Tuesday, January 27, 2009


Cinnamomum Zeylanicum

Cinnamon is certainly not uncommon to most. In fact, it is widely used as a spice in a variety of different cultures...delicious in Middle Eastern savory dishes, Mexican chocolate, decadent North American sweets....

Pharmacologically speaking, Cinnamon has many actions and it is one of the few spices that can be consumed directly. 

Cinnamon is what is considered 'warming'. Perfect for these cold winter days! 

It has been often used to treat gastrointestinal disturbances and is high in anti-oxidant activity. 

Cinnamon also has anti-microbial properties and therefore has been used in the prevention of colds. Perhaps that's why cinnamon 'hearts' are so popular in February? (in addition to their festive shape)...just a thought!

Cinnamon has also been used in the treatment of Type II Diabetes and Insulin resistance. ... so never mind the comment regarding the candy hearts! 

Sprinkle a little on your morning breakfast to help with those afternoon crashes.

Tuesday, January 20, 2009

Re-thinking Seaweed...

Dulce, Kombu, Hijiki... there are so many different varieties of seaweed it can be difficult to differentiate between them! There is one common element, however, and that is how healthy they are for you!

Here's a quick and dirty list giving you the in's, out's and how to's of a few different types of seaweed:

Dulce: eat it straight from the package! tasty sea flavour (most obviously). packed with a slew of vitamins and minerals including iron, magnesium and beta-carotene to name a few.

Nori: sold as flat sheets. rich in iron, iodine and an excellent source of vitamin C. used in making sushi. maki roll anyone?

Kombu: sold as dried flat rectangular pieces. used to make the stock for miso soup. exceptionally rich in iodine. very often used in the treatment of thyroid conditions. excellent source of iron, magnesium and folate.

Hijiki: sold as dried, thin, coarse strips. slight bitter taste. excellent source of lignans (anti-cancer) soak the hijiki in water, soy sauce, ginger and a bit of sesame oil overnight to restore its juiciness. Then just put a pinch on your favourite rice bowl. tada! dinner!

Thursday, January 15, 2009

Oils: Healthy choices!

Oils, Oils, Oils... 

They sure have a hard time being popular! Fattening, greasy, artery clogging....
The truth of the matter is, incorporating oils - the right oils - into your diet can help reduce cholesterol and blood pressure, can prevent cancer and even help assist in the assimilation of other nutrients in the body.
Although organic varieties don't add nutrition, per se, they do cut down on toxic chemicals and pesticides.
Here are a few of the top players:

Walnut Oil: 
Delicately roasted flavour to the oil but slightly more costly. Because it has a relatively short shelf life, keep it refrigerated to avoid it going rancid.
Walnuts contain omega 3's, magnesium, potassium and Vitamin E. 
Serve it cold or barely warmed.

Olive Oil: 
Yum! Extracted from the olive tree's fruit. Slight grassy flavour. Opt for virgin and extra virgin varieties which are mechanically extracted without chemicals or heat.
High in monounsaturated fats and antioxidant rich plant compounds. Lowers LDL cholesterol.
This oil works best in no-heat cooking. Remember, with any oil, if it smokes, the heat is too high!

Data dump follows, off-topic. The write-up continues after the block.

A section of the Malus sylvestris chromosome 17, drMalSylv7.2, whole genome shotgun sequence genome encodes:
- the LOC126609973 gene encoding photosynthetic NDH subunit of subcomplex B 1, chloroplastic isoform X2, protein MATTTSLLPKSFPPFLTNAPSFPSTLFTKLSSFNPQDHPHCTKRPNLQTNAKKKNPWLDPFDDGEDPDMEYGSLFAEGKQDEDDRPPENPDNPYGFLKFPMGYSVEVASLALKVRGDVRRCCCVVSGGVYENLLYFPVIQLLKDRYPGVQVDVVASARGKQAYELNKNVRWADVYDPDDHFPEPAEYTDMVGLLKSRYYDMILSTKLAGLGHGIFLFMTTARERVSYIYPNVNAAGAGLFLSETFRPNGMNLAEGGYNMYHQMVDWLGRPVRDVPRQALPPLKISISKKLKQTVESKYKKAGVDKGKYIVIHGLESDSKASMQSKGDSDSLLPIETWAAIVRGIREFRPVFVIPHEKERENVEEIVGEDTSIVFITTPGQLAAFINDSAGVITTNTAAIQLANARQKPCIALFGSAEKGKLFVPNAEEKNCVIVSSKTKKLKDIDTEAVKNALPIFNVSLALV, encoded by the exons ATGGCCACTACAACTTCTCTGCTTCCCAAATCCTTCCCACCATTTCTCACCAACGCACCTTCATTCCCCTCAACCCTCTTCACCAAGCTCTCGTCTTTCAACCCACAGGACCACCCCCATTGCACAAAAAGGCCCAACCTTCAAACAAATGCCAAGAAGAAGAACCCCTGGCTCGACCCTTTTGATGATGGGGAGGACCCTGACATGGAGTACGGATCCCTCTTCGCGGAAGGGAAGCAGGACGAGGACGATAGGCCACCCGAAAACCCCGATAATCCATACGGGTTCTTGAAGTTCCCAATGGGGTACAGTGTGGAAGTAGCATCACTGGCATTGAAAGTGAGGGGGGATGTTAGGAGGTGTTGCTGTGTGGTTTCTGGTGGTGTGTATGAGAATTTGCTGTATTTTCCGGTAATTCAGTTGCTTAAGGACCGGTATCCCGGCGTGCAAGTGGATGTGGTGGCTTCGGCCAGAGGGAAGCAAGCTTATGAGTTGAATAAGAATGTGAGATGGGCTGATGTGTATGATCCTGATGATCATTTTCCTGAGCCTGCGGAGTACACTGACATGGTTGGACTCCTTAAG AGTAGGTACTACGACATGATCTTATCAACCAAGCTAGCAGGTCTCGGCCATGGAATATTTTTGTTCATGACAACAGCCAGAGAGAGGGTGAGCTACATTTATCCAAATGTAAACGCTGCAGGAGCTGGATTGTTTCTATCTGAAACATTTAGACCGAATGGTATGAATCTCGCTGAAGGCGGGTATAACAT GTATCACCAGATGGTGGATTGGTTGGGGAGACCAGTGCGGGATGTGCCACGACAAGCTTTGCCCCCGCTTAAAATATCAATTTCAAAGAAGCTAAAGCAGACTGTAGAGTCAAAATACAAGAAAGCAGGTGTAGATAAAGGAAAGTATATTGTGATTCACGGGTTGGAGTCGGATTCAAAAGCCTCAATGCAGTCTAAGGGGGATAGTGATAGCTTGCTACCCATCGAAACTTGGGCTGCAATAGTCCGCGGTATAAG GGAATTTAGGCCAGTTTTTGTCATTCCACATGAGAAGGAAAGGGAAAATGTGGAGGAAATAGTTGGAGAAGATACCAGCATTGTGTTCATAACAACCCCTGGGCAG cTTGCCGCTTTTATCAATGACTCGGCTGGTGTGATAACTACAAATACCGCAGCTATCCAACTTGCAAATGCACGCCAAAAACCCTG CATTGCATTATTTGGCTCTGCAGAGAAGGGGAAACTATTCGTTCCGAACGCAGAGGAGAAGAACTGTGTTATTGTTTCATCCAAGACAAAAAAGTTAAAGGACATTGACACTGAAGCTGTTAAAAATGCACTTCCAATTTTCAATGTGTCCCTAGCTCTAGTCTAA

Canola Oil:
Neutral taste and fairly heat tolerant.
High in unsaturated fat, canola oil also contains a fairly low saturated fat content.
This oil works best to cook with as well as in baking. 

Flaxseed Oil:
Rich, nutty tasting oil extracted from the flax plant.
Store in refrigerator to preserve flavour. 
Like walnut oil, flaxseed oil is a great source of ALA (Great for vegans or anyone who doesn't eat enough fish)
Flaxseed oil doesn't hold up to heat. Use it in pesto dishes or as a salad dressing!

Grape Seed Oil:
A byproduct of winemaking. Clean flavour. 
Grape-seed oil is high in Vitamin E and flavonoids, antioxidants that may help reduce the risk of stroke and coronary artery disease.
Look for organic varieties as some manufacturers often use harsh chemicals to extract it. 
It's ideal for sauteing because of its resistance to high heat.

Remember - since most oils are sensitive to heat and light - either refrigerate or store them in a cool dark place. 

Enjoy eating! 
In good health, 
Stacey Welton, ND

Surviving January's 'Deep Freeze'

With January's icy cold temperatures and seemingly endless dark days, it's hard get motivated to get up and go! 
Here are a few tips to help you get through the season - and begin the Spring healthier and more rejuvenated!

Tip #1: Hydrotherapy
A short spritz of cold... okay... cool, water at the end of your shower will help your body regulate its temperature and keep your internal warmth up during those cold mornings.

Tip #2: Eat a healthy, balanced diet
This means breakfast, lunch and dinner. Keep in mind healthy portion sizes. This means a palm sized portion of protein, 1/4 of your plate filled with whole grains, and the remaining half of your plate filled with vegetables. 

Tip #3: Get your rest
In the Winter especially, we need to make sure we get healthy rejuvenating sleep. 8 hours is key to maintaining health and energy.

Tip #4: Spoil yourself a little
Feeling down? Treat yourself to a massage or trip to the spa. Keep your spirits up and be sure to incorporate things you enjoy doing at least on a weekly basis.

Winter doesn't last forever, so try get out and enjoy it. You need 15 minutes a day of direct exposure to sun in order for your body to produce and absorb Vitamin D. Go for a long walk in the park or head to the ski hills and try to make the most of Winter! 

In good health, 
Stacey Welton, ND